Sprint to Stop Sending LightSquared Money for Now
Sprint will not give LightSquared any more cash until the company's problems with the Federal Communications Commission are resolved, said Sprint CEO Dan Hesse today at an investor conference. LightSquared hopes to launch a Long Term Evolution 4G mobile broadband network across much of the U.S. using L-band satellite spectrum. It is still awaiting government approval, and tests have shown that its network interferes with nearby GPS signals. The company demanded the FCC allow it to commence operations, but the FCC has yet to make a decision. "The companies have agreed to realigning our deployment timeline to coincide with potential FCC actions," said spokesperson Scott Sloat in an e-mail sent to Bloomberg. Sprint has given LightSquared until the end of January to score FCC approval before it backs out of the network-leasing deal the companies struck in 2011.
Jan 22, 2017
Samsung today said problems created during the manufacture of the Galaxy Note7's battery caused the phone to sometimes overheat and burst into flame. The company says two separate battery defects are at fault, but maintains nothing was wrong with the phone itself.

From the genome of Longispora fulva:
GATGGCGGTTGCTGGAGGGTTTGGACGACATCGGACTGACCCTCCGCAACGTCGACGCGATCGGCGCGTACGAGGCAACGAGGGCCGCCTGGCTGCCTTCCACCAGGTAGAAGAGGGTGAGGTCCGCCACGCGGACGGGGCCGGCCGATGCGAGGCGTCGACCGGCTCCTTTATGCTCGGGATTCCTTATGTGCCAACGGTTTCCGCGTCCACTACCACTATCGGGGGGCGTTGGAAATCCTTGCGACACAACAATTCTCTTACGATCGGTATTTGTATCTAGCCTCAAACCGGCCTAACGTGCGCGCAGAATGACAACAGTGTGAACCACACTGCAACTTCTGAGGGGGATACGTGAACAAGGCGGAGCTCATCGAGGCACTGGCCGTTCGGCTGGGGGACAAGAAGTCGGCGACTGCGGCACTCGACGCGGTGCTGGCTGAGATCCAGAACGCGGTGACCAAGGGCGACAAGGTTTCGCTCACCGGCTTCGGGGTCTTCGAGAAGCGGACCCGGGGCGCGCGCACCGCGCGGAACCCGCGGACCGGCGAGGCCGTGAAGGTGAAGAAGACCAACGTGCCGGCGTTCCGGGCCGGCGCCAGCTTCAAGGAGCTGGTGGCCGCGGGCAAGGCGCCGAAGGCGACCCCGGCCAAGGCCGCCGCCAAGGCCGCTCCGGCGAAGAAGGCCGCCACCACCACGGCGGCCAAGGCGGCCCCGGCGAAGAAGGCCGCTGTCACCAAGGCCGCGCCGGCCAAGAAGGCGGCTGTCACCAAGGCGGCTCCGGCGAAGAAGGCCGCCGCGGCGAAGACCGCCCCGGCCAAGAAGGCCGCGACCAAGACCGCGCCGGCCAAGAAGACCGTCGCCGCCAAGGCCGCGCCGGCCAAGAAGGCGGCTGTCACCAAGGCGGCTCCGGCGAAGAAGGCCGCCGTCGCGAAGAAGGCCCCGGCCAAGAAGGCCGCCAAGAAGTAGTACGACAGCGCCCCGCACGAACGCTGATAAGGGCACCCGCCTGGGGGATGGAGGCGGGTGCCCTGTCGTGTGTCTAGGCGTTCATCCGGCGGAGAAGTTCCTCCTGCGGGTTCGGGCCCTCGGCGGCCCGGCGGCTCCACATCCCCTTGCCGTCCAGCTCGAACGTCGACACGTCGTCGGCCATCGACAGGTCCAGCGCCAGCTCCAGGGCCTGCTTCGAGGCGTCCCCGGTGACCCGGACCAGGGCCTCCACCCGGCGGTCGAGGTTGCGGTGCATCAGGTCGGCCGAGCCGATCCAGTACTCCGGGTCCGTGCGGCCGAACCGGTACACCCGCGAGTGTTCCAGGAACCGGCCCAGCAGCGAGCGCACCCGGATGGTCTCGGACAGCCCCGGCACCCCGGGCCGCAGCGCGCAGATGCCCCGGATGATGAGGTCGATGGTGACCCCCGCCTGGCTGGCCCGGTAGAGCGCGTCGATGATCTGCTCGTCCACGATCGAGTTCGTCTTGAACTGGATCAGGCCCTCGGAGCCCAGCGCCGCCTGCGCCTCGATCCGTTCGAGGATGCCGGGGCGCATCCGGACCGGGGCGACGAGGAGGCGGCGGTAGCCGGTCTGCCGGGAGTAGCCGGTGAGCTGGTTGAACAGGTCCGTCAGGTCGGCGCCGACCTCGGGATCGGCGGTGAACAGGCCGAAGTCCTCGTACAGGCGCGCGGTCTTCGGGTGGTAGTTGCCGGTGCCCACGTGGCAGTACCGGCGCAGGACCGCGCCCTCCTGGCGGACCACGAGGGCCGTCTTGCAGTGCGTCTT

Nov 29, 2018
T-Mobile has rolled out a digital banking service called T-Mobile Money. T-Mobile says T-Mobile Money is available to T-Mobile customers as well as non-customers.
Apr 13, 2017
"T-Mobile now has the largest swath of unused low-band spectrum in the country," said T-Mobile CEO John Legere about the company's 600 MHz auction winnings. The company successfully won an average of 31 MHz (ranging between 20 MHz and 50 MHz) of the 70 MHz low-band spectrum auctioned off by TV stations and the FCC.
May 2, 2017
T-Mobile today said it plans to use some of its recently acquired 600 MHz spectrum to support a future 5G network. The company successfully won an average of 31 MHz (ranging between 20 MHz and 50 MHz) of the 70 MHz low-band spectrum auctioned off by TV stations and the FCC earlier this year.
Slightyly off topic... but is Lightsquared getting screwed here?
I'm not asking from a company v company perspective. I'm asking from a legal perspective. If LightSquared is correct when they claim that the rest of the GPS industry is using frequencies outside of it's legally al
This essentially is an eviction notice by Sprint. Sprint knows that there is no way LightSquared will get approval from the FCC. Sprint's focus will be better used on Clearwire. Sprint's 5Mhz x 5Mhz will be completely "under-nourished" within a quick time span compared to AT&T Mobility and Verizon Wireless by the end of this year. Clearwire's 2.5Ghz spectrum holdings will become Sprint's greatest asset in adding a substantial amount of capacity to their network. This will catapult Sprint to a very potent network position.
It's always good--